Today, almost 100 centres and programmes in 75 countries provide treatment for thousands of torture victims every year. RCT has assisted in supporting and setting up the majority of these centres, e.g. in Albania, Argentina, Bangladesh, Chile, Estonia, Equatorial Guinea, Greece, Latvia, Lithuania, Kenya, Kuwait, Nepal, Pakistan, the Philippines, Russia, South Africa, Sri Lanka, Turkey, Ukraine, Uganda and Uruguay ay. At the request of the European Union, IRCT has participated in the establishment of professional assistance to rape victims from the war in former Yugoslavia.

The IRCT cooperates with a range of international agencies and national medical associations. It has also created an international torture documentation network and produced books, articles and films in addition to its quarterly journal.

In 1997, the RCT and IRCT were separated into two independent organisations and IRCT has now become an international umbrella organisation for rehabilitation centres and organisations worldwide. The RCT changed names in 2012 and is now operating as DIGNITY - Danish Institute Against Torture.


Acceptance Speech by Inge Kemp Genefke

December 9th, 1988


Ladies and Gentlemen,

This poem was written by the Danish poet Halfdan Rasmussen and translated by the Danish poet Elsa Gress.

That is what scares the torture victims: The blind indifference of the world. They themselves have not shown blind indifference. That was the reason why they weren tortured. The victims whom we know as strong persons, courageous persons indeed not torture victims but what they themselves want to be called: Torture survivors. Strong and courageous that was why they were tortured.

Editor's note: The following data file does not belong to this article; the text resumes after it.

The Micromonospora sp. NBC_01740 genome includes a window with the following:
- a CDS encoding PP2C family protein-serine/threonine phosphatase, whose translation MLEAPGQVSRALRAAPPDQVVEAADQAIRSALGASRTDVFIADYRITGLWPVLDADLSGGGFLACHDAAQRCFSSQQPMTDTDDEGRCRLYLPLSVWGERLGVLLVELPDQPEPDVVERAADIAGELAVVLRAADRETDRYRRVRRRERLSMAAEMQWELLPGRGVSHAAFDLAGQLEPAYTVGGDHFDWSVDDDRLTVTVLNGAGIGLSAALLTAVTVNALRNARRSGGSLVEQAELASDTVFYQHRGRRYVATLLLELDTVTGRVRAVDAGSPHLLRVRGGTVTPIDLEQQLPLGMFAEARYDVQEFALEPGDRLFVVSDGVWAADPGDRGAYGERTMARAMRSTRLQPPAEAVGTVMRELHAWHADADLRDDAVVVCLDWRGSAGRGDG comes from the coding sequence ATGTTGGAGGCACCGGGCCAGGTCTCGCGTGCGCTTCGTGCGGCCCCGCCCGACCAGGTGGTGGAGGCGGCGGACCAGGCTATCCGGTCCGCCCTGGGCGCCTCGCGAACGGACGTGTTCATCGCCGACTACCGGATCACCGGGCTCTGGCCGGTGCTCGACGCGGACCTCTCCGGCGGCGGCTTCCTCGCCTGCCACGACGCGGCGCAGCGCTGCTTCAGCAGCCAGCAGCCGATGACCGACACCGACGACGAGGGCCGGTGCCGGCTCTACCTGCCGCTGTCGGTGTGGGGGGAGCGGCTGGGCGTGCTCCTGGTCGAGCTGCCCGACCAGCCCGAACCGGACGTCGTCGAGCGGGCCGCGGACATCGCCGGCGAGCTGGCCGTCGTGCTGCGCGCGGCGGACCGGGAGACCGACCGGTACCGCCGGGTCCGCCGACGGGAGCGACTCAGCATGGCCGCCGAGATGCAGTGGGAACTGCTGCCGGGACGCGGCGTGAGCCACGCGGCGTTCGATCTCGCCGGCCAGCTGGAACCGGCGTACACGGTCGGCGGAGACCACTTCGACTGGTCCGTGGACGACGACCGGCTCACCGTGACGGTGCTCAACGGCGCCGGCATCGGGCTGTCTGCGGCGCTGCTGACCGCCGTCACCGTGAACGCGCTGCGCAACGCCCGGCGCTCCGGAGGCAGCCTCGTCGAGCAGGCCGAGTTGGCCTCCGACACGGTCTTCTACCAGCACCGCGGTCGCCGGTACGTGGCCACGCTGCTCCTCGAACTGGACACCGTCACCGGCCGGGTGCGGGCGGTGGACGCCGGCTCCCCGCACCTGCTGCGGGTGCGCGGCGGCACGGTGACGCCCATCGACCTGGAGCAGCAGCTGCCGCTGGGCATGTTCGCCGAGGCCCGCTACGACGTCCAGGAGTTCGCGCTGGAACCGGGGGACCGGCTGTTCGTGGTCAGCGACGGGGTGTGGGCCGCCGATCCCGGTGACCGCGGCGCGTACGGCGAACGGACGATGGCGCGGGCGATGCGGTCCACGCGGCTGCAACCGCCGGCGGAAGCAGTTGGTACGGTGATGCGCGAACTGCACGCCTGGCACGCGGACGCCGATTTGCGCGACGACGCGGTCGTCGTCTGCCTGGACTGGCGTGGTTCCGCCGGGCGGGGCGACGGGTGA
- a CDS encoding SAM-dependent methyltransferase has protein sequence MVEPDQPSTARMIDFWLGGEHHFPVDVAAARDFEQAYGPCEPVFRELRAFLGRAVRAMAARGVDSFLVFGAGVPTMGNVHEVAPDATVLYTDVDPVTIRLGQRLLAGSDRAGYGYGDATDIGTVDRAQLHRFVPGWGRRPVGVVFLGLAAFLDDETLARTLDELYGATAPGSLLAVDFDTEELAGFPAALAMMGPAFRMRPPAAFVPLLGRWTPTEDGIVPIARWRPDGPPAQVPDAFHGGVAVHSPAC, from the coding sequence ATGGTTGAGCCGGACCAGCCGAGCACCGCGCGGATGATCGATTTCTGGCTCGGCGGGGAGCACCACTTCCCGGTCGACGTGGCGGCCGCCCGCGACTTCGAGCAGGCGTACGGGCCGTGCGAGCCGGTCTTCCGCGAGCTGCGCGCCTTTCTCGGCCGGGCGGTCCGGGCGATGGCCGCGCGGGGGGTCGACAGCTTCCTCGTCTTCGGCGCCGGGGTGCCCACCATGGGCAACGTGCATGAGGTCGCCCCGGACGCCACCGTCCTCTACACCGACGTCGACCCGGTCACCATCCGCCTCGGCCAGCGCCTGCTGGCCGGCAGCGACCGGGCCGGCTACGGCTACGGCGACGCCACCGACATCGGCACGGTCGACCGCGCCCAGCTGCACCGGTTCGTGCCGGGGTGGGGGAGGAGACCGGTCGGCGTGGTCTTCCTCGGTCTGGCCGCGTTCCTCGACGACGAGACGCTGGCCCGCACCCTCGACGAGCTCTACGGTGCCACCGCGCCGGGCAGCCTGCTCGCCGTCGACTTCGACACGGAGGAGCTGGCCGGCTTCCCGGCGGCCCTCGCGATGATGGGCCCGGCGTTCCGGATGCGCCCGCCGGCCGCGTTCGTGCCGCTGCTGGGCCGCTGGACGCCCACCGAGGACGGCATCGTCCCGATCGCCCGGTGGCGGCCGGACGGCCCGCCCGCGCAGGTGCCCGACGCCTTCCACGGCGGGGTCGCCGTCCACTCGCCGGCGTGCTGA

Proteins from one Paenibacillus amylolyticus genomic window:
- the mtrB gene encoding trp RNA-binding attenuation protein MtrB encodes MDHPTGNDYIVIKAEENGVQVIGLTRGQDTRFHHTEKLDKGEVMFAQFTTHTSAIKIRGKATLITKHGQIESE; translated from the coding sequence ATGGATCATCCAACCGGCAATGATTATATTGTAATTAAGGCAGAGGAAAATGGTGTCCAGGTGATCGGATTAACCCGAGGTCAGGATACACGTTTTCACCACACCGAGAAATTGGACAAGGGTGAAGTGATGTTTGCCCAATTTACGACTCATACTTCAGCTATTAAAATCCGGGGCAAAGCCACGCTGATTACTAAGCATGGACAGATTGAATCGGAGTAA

Today they are honoured by you. With this distinguished award, the Right Livelihood Honorary Award, the Alternative Nobel Prize, you show them respect, you show them dignity. No one deserves it more than they do, no one needs it more profoundly than they do. You recognize their sufferings.

At the same time you show the highest degree of disgust and dislike of the regimes in the world who expose their citizens towards the most hideous, the most atrocious: Torture, and towards those who exercise it.

The value of your support towards the victims of torture is immeasurable. And on behalf of the torture survivors I thank you.

Why should torture survivors be helped? Why should we help torture survivors? I will answer these two questions.

1) Why should torture survivors be helped?

Because they need it. Because their body and mind have suffered atrociously, unbearably, unspeakably. Because torture is the worst, the most hideous thing on earth. Torture is not just hanging for many, many hours by the arms or by the legs, it is not just phalanges, it is not just to have electrodes placed on different parts on the body. It is not just that a person is burnt with cigarettes or with iron bars, is hit and kicked all over, or is tormented until being unconscious.